6. ^ Thomas, James W., and Williams, Thomas J. C. History of Allegany County, Maryland. Baltimore, Md.: Regional Publishing Co., 1969, p. 289.
  7. ^ a b Bentley, Elizabeth Petty. County Courthouse Book. Baltimore, Md.: Genealogical Publishing Co., 2009, p. 128.
  8. ^ Bentley, Elizabeth Petty. County Courthouse Book. Baltimore, Md.: Genealogical Publishing Co., 2009, p. 129.
  9. ^ Bentley, Elizabeth Petty. County Courthouse Book. Baltimore, Md.: Genealogical Publishing Co., 2009, p. 126.
  10. ^ Virginia Counties Map of 1771–1780; Henry Howe's 1845 History of Virginia.
  11. ^ "2010 Census Gazetteer Files". United States Census Bureau. August 22, 2012. Archived from the original on September 13, 2014. Retrieved September 12, 2014.
  12. ^ "Annual Estimates of the Resident Population for Counties: April 1, 2020 to July 1, 2023". United States Census Bureau. Retrieved April 3, 2024.
  13. ^ "Census of Population and Housing from 1790-2000". US Census Bureau. Retrieved January 24, 2022.
  14. ^ "Historical Census Browser". University of Virginia Library. Retrieved September 12, 2014.
  15. ^ "Population of Counties by Decennial Census: 1900 to 1990". United States Census Bureau. Retrieved September 12, 2014.
  16. ^ "Census 2000 PHC-T-4. Ranking Tables for Counties: 1990 and 2000" (PDF). United States Census Bureau. Archived (PDF) from the original on March 27, 2010. Retrieved September 12, 2014.
  17. ^ a b "P2 HISPANIC OR LATINO, AND NOT HISPANIC OR LATINO BY RACE - 2010: DEC Redistricting Data (PL 94-171) - Allegany County, Maryland". United States Census Bureau.
  18. ^ a b "P2 HISPANIC OR LATINO, AND NOT HISPANIC OR LATINO BY RACE - 2020: DEC Redistricting Data (PL 94-171) - Allegany County, Maryland". United States Census Bureau.
  19. ^ a b c "DP-1 Profile of General Population and Housing Characteristics: 2010 Demographic Profile Data". United States Census Bureau. Archived from the original on February 13, 2020. Retrieved January 22, 2016.
  20. ^ "Population, Housing Units, Area, and Density: 2010 - County". United States Census Bureau. Archived from the original on February 13, 2020. Retrieved January 22, 2016.
  21. ^ "DP02 SELECTED SOCIAL CHARACTERISTICS IN THE UNITED STATES – 2006-2010 American Community Survey 5-Year Estimates". United States Census Bureau. Archived from the original on February 13, 2020. Retrieved January 22, 2016.
  22. ^ "DP03 SELECTED ECONOMIC CHARACTERISTICS – 2006-2010 American Community Survey 5-Year Estimates". United States Census Bureau. Archived from the original on February 13, 2020. Retrieved January 22, 2016.
  23. ^ "U.S. Census website". United States Census Bureau. Retrieved January 31, 2008.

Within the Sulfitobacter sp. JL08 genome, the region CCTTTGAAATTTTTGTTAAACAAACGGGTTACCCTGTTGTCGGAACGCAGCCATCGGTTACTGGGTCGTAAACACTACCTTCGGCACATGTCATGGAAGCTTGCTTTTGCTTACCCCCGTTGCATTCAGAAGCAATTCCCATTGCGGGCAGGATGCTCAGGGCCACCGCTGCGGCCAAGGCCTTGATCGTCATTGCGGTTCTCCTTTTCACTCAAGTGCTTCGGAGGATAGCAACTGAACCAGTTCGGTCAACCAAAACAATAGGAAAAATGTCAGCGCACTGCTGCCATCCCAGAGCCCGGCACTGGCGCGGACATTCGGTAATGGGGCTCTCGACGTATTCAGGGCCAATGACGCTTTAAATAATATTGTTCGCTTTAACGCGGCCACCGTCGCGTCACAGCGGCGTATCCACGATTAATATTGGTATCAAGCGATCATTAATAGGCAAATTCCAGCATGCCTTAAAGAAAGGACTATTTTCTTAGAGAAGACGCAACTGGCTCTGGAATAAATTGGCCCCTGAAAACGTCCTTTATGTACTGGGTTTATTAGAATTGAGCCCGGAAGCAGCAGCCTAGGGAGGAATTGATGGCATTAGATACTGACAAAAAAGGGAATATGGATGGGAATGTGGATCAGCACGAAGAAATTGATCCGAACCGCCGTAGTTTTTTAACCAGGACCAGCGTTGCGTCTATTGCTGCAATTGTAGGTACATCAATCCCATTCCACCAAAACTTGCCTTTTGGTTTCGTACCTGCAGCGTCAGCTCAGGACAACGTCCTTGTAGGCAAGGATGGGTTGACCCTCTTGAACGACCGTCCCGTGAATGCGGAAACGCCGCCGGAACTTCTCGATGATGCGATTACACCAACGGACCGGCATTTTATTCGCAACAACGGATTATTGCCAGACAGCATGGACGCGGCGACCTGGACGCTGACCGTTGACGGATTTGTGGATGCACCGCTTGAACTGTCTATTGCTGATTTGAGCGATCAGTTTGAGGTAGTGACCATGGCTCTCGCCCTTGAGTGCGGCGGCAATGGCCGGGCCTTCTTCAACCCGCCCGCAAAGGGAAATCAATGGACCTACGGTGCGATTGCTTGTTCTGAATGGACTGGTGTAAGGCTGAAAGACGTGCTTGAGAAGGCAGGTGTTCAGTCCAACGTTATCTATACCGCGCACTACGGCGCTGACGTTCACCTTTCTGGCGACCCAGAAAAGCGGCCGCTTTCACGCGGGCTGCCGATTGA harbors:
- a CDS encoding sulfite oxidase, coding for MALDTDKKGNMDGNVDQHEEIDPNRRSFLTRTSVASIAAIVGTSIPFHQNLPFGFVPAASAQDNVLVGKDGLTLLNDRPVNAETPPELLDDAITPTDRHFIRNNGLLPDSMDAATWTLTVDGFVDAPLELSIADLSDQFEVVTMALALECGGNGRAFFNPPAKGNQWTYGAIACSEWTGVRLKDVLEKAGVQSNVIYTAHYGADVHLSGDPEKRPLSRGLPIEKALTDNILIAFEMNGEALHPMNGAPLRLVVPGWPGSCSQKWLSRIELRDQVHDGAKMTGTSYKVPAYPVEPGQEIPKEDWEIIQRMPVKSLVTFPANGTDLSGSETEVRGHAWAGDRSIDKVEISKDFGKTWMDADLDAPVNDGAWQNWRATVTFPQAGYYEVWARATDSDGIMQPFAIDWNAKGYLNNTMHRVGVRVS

24. ^ The last five National Origin figures are taken from the Long Form, which was given to less than 20% of respondents but then extrapolated to the whole. Besides this problem in making a comparison, the long form also limits people to only two stated ancestries, but unlike racial counts, if someone states two ancestries they are counted in both, while in racial counts they are grouped as "some other race."
  25. ^ a b "Comprehensive Annual Financial Report". Department of Finance. Allegany County, Maryland. March 8, 2022.
  26. ^ "1998 Legislative Handbook Series, Volume VI, Chapter 4". Archived from the original on March 11, 2007.
  27. ^ "Allegany County Library System A Brief History | Allegany County Library System". Retrieved October 19, 2020.
  28. ^ "North Branch Correctional Institution." North Branch Correctional Institution. Retrieved on September 22, 2010.
  29. ^ Calvert, Scott and Kate Smith. "Death row inmates transferred to W. Maryland." The Baltimore Sun. June 25, 2010. Retrieved on September 22, 2010.
  30. ^ Leip, David. "Dave Leip's Atlas of U.S. Presidential Elections".
  31. ^ The leading "other" candidate, Progressive Theodore Roosevelt, received 2,631 votes, while Socialist candidate Eugene Debs received 1,036 votes, Prohibition candidate Eugene Chafin received 121 votes, and Labor candidate Arthur Reimer received 27 votes.
  32. ^ Sullivan, Robert David; ‘How the Red and Blue Map Evolved Over the Past Century’; America Magazine in The National Catholic Review; June 29, 2016.
  33. ^ "Maryland Board of Elections Voter Registration Activity Report March 2024" (PDF). Maryland Board of Elections. Retrieved April 9, 2024.
  34. ^ JessJuanDring says (February 7, 2017). "Braddock's Defeat, 1755: French and Indian War". HistoryNet. Retrieved May 5, 2019.
  35. ^ Farmington, Mailing Address: 1 Washington Parkway; Us, PA 15437 Phone:329-5512 Contact. "The National Road - Fort Necessity National Battlefield (U.S. National Park Service)". Retrieved May 5, 2019.((cite web)): CS1 maint: numeric names: authors list (link)
  36. ^ "National Road and Monument". C&O Canal Trust. Retrieved May 5, 2019.
  37. ^ "Allegany County Public Schools / Homepage". Retrieved May 5, 2019.
  38. ^ "Private Schools | Allegany County, Maryland Chamber of Commerce |". Retrieved May 5, 2019.
  39. ^ "Frostburg State University". Retrieved May 5, 2019.
  40. ^ "Home | Allegany College of Maryland". Retrieved May 5, 2019.
  41. ^ a b Who Was Who in America, Historical Volume, 1607–1896. Chicago: Marquis Who's Who. 1963.
  42. ^ "Something so good, so true from the start". April 25, 2019.

39°38′N 78°41′W / 39.63°N 78.69°W / 39.63; -78.69